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Fresh £14.5m City Hall investment in violence reduction programme

Knife and gun offences in London each increased by around 20% last year, reports Noah Vickers, Local Democracy Reporter

Sadiq Khan with police officers (credit GLA)
Sadiq Khan with police officers (credit GLA)

Sadiq Khan has announced a £14.5m investment in schemes aimed at reducing violence in crime hotspots, in his first major act since winning a fresh term at City Hall last week.

The mayor was repeatedly challenged over his record on crime during his re-election campaign, as new data showed that knife and gun offences in London each increased by roughly 20% last year.

In a last-minute promise to voters, Mr Khan had already pledged to invest £7.8m into the MyEnds programme run by his Violence Reduction Unit (VRU). This would enable the programme – which delivers after-school activities and youth work aimed at stopping young people from becoming involved in crime – to grow from eight to 11 boroughs.

But on Friday (10th), the mayor announced he would also be investing a further £6.7m into partnerships between councils and community groups working to tackle violence at a “hyper-local, neighbourhood level”, in the remaining 21 boroughs not covered by the MyEnds programme.

Khan said tackling violence and its “complex causes” was his “top priority”.

“I said on my re-election that the next generation of Londoners would be the focus of my third term as mayor, and my first major announcement in my first week is about providing a step change in the support we provide young Londoners who need it the most,” he said.


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“I have always been clear that we will never be able to arrest our way out of violence, which is driven by poverty, deprivation and lack of opportunity.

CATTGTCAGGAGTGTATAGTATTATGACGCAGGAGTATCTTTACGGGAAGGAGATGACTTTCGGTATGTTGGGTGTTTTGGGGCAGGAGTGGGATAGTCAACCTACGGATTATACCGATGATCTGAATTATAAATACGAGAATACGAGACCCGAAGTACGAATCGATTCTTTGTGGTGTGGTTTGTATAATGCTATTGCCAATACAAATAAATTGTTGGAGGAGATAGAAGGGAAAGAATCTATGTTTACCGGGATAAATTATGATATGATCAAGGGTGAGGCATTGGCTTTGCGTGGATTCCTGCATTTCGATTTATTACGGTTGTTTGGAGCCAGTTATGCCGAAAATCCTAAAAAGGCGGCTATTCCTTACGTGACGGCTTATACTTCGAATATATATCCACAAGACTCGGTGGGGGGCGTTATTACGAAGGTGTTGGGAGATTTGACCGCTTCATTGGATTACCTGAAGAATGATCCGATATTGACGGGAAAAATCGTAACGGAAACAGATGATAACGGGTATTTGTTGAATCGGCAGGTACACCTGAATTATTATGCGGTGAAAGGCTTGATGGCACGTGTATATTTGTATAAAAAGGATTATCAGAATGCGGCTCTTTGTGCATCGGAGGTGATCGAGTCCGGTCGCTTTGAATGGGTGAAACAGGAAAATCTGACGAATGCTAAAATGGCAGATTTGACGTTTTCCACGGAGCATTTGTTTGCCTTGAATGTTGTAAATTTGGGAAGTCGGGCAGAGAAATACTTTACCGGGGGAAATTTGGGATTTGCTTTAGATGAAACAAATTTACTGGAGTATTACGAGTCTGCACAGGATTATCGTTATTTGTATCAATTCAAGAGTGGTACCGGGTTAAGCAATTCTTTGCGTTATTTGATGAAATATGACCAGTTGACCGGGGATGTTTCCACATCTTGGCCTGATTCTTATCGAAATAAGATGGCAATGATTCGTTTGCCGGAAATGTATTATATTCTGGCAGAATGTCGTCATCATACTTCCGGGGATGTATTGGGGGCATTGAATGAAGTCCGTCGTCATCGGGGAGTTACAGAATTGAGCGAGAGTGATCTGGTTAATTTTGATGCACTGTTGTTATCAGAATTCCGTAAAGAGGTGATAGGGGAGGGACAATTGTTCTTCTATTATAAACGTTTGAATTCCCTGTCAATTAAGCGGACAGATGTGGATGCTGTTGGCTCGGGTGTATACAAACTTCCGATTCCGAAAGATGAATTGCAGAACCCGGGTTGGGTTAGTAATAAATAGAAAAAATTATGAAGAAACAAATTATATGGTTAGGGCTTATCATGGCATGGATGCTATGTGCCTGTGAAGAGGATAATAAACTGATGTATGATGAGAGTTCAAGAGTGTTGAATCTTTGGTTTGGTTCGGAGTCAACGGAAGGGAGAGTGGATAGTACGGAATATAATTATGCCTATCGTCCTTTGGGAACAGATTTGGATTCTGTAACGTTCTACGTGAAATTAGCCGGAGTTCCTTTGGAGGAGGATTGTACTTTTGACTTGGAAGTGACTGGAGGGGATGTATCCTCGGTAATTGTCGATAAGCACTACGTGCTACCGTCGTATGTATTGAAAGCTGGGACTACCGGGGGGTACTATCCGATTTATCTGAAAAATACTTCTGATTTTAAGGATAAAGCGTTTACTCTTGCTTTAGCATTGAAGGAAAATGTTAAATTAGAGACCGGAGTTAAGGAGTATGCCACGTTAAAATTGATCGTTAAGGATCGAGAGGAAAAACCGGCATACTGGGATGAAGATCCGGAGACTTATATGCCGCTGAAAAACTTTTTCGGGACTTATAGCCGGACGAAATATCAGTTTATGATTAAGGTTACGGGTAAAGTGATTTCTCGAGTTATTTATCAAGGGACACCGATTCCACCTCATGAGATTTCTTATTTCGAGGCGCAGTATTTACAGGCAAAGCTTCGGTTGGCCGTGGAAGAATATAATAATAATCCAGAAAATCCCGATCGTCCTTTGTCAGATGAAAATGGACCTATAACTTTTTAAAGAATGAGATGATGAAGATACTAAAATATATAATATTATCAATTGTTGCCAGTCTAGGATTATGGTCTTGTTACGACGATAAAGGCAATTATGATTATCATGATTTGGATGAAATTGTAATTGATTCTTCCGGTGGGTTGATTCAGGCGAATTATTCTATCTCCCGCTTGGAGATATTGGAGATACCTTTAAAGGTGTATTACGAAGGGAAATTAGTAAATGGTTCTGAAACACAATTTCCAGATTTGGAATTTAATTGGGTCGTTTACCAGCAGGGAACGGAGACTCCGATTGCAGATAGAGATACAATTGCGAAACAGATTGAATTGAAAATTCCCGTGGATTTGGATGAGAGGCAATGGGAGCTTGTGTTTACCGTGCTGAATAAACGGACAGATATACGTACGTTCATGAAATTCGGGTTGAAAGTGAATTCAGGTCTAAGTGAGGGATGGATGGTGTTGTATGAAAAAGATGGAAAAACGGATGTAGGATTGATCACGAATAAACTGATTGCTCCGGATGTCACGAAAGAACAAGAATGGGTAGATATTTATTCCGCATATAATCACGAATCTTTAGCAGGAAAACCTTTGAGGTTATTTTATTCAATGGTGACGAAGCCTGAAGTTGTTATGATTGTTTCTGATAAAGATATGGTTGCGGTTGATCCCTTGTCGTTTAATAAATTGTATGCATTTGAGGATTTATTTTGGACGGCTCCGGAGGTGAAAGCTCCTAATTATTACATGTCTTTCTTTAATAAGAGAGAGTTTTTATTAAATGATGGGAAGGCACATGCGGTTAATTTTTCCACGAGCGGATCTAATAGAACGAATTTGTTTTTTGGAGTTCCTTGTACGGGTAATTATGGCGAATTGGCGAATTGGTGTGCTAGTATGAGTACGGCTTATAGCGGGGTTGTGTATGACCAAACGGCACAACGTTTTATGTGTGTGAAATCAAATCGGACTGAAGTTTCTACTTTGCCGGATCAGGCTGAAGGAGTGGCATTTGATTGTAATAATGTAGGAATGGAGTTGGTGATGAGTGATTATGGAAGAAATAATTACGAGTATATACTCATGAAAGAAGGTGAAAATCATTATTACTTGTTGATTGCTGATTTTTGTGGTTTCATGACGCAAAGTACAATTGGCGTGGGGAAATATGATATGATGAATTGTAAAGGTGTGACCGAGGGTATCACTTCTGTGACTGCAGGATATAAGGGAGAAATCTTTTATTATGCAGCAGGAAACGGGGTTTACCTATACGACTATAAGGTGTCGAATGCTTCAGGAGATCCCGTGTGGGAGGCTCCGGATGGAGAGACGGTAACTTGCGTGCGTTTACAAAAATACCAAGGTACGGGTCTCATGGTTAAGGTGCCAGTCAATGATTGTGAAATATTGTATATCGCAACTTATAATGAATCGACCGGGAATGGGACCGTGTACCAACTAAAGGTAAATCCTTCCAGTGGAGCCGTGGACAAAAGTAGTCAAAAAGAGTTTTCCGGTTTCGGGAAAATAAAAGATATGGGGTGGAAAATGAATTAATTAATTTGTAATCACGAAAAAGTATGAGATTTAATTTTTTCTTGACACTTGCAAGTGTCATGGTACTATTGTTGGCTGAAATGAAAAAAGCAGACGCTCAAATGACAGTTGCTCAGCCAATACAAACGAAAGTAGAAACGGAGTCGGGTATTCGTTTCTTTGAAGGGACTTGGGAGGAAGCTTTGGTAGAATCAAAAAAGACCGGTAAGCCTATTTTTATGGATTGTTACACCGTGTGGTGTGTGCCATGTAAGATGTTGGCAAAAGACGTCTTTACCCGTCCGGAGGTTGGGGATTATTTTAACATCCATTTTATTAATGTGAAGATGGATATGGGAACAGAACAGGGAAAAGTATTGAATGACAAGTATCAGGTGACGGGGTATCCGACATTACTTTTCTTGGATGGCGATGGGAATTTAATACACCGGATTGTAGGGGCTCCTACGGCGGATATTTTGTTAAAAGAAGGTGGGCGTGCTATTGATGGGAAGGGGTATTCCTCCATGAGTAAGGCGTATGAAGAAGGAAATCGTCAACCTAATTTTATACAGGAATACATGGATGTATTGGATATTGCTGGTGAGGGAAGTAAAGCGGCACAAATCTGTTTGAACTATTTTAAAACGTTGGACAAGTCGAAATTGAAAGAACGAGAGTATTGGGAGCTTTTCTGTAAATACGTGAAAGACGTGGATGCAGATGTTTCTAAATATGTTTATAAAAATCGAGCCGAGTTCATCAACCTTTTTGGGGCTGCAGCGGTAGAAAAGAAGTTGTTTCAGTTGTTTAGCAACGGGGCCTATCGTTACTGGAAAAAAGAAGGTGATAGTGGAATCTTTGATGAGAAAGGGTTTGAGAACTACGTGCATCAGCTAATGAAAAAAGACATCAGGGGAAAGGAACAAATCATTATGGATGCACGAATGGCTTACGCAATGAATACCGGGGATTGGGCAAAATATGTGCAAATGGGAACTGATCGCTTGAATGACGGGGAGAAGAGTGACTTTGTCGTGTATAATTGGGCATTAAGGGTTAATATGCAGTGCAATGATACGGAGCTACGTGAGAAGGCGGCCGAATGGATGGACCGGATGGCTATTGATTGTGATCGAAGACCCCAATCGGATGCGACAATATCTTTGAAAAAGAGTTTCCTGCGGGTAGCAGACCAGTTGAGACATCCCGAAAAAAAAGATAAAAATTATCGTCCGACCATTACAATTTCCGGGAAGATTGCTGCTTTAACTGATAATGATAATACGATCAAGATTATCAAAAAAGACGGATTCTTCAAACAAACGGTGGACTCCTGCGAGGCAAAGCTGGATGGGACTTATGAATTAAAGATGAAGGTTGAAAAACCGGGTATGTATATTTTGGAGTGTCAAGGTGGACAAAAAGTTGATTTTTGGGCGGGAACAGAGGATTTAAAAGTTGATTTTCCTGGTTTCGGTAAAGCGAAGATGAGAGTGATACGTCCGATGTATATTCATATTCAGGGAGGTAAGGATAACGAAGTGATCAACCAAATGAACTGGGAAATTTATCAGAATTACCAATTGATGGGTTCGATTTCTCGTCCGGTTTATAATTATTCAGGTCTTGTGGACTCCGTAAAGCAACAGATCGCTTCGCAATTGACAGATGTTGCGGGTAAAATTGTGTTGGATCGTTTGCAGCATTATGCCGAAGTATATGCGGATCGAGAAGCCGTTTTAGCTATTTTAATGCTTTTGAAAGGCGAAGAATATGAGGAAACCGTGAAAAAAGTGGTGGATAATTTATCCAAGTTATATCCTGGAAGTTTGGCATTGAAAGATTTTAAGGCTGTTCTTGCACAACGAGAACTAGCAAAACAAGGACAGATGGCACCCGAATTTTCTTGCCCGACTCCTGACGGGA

“This major City Hall funding boost will help my Violence Reduction Unit expand its MyEnds programme across London and help communities to target interventions through youth work, mentoring and after-school activities, in the neighbourhoods in greatest need of support.”

The Labour mayor’s Tory opponent, Susan Hall, argued during the election that Mr Khan had allowed crime to grow “out of control”, pointing out that violent crime was more than 30% higher last year than before he took office in 2016. The mayor said police and youth services have suffered years of under-funding due to government austerity.

The eleven boroughs now covered by the MyEnds programme, selected due to their levels of violent crime, are: Barking and Dagenham, Brent, Croydon, Hackney, Haringey, Islington, Lambeth, Lewisham, Newham, Southwark and Tower Hamlets.

VRU director Lib Peck said violence in London is “often concentrated in neighbourhoods and small pockets of roads, in areas of greatest deprivation and poverty”.

She added: “MyEnds puts communities at the heart of solutions to tackling violence and providing opportunity for local people. The mayor’s funding will help us not only invest in new networks in key neighbourhoods affected by violence, but will also allow us to take and expand our community-led approach to every borough in the city.”


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